My friend Alisa is a foodie – one who is willing to explore and try absolutely anything, was posting photos of her culinary adventures to Facebook on a regular basis under the title – “I’m always hungry”.  She is also well traveled and writes a travel journal (aka personal blog) that she shares with family and close friends.  Having read many articles that she had written, I knew she could write.

So, after swallowing my mouthful of heavenly Bananas Foster cake, I said to her, Read the rest of this entry »

Living in Gratitude

November 21st, 2011

As Thanksgiving approaches we (as a collective nation) focus on gratitude for all of the good things that have come into our lives throughout the previous year.  After all, this is what the holiday is all about.  Long before Black Friday and Cyber Monday existed, we would join with our family and friends to give thanks to the universe for the abundance bestowed through Mother Nature and our ability to harvest a full cornucopia in order to survive the upcoming harsh winter.

I believe that we should be giving thanks and expressing our gratitude every day, not just on the 4th Thursday of November.  For years, I kept a gratitude journal and before going to bed would write 5 things I was grateful for that day.  Most times, I wrote, I am grateful for:

  • my house
  • my job
  • my creativity
  • my family
  • my dogs

However, sometimes I would reflect on more specific things:

  • a flower blooming in my garden
  • the humming bird chasing me out to the car
  • the clean air after a brisk rain fall
  • a smile from a stranger
  • a reassuring/inspiring email
  • a phone call to reconnect with a friend
  • a great haircut
  • true joy
  • electricity
  • time to read a good book
  • an unexpected sale
  • ice cream
  • my porch swing
  • fruit from my trees

In reflecting on the more specific items in my life with gratitude, I found more peace within myself and a desire to share it with the world.

When I was a child, I was taught to say, “Thank You”.  Although the words are nice to hear, it is even better if they are truly expressed in gratitude.  It is not just about saying the words, it’s about truly receiving/accepting what is offered, reflecting on it and then sharing it back.  This can happen in just a few seconds – a genuine giving of thanks.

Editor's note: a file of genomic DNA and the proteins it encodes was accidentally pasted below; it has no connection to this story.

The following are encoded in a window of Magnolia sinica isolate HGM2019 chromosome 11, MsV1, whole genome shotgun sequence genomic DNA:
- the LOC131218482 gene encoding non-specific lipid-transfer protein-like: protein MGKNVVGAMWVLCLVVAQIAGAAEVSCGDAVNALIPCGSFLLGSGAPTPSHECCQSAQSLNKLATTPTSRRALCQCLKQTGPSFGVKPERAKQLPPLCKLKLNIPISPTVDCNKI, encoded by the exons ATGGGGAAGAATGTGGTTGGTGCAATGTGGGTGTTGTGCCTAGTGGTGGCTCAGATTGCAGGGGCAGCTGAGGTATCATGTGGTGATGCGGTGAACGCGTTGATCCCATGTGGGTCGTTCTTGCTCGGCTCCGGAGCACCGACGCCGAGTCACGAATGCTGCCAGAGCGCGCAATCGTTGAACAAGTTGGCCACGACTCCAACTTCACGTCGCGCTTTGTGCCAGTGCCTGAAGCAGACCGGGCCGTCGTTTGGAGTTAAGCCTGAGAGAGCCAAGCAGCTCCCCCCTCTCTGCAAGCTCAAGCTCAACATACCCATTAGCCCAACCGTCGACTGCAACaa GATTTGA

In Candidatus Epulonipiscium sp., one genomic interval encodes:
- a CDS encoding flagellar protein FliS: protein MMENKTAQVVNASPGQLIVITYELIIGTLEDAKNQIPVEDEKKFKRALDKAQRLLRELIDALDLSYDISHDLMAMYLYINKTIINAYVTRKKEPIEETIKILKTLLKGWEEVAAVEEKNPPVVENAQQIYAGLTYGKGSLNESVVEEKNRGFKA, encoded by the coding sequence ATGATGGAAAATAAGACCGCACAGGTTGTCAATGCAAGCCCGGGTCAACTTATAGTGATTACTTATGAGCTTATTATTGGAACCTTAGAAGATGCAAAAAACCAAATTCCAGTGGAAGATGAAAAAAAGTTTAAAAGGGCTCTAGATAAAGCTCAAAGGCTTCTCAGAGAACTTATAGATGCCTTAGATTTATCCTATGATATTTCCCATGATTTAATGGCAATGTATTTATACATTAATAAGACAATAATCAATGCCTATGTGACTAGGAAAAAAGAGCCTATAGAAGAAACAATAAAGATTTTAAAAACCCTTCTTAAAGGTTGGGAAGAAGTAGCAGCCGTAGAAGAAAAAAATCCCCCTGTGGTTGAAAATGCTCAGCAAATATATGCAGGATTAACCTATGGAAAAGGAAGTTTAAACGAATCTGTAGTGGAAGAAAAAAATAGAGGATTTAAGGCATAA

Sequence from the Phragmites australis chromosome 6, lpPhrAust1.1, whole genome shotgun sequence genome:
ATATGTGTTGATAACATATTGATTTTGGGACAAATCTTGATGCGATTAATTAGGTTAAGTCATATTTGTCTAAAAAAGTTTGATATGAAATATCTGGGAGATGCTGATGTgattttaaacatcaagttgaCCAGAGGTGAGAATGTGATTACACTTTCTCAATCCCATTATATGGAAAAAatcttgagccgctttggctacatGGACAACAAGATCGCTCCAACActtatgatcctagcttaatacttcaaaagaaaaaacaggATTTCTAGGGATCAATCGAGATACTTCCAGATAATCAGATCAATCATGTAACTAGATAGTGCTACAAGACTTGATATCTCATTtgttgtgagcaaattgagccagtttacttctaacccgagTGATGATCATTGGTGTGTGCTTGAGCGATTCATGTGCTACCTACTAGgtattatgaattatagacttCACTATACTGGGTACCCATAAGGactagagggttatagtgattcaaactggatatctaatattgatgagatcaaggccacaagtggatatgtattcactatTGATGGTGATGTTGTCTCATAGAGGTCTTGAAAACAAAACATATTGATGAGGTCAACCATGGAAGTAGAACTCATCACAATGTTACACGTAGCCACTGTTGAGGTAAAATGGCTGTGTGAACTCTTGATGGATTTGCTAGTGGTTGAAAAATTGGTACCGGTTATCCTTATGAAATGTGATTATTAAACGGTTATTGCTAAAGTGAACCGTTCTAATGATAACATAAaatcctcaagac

I am so very grateful for you, my readers.  I truly appreciate that you take the time to read my articles, leave comments on this blog and send me email messages telling me how you have been moved.  You all inspire me to continue writing more.

So, what things are you grateful for?

© 2011 Heather C. Morrow.  All rights reserved

WANT TO USE THIS ARTICLE IN YOUR EZINE OR WEB SITE?  Of course you can, as long as you include the following with it:

Heather C. Morrow, owner of Pottery Daily, helps emerging artists express their true value and get paid what they are worth.  Her products and services show you how to make more money, save more time while enjoying the freedom in your art.  For your FREE audio go to www.marketandsellyourart.com.

Becoming a Visionary

November 14th, 2011

This weekend, I watched one man’s vision come to pass.  I attended the Grand Opening of the new home of the American Museum of Ceramic Art (AMOCA) in Pomona, CA.  The event was fortuitously scheduled on 11-11-11 and also gave us all the opportunity to preview the museum’s latest exhibit – Common Ground – Ceramics in Southern California 1945-1975.

AMOCA, the only ceramics museum west of the Mississippi, was the vision of one man – David Armstrong.  In 2001 he began laying the groundwork and AMOCA opened to the public in 2004 with the mission to educate by presenting, collecting and preserving significant ceramic achievements of the world’s cultures from ancient times to the present and ultimately to provide a deeper understanding of cultural values and traditions.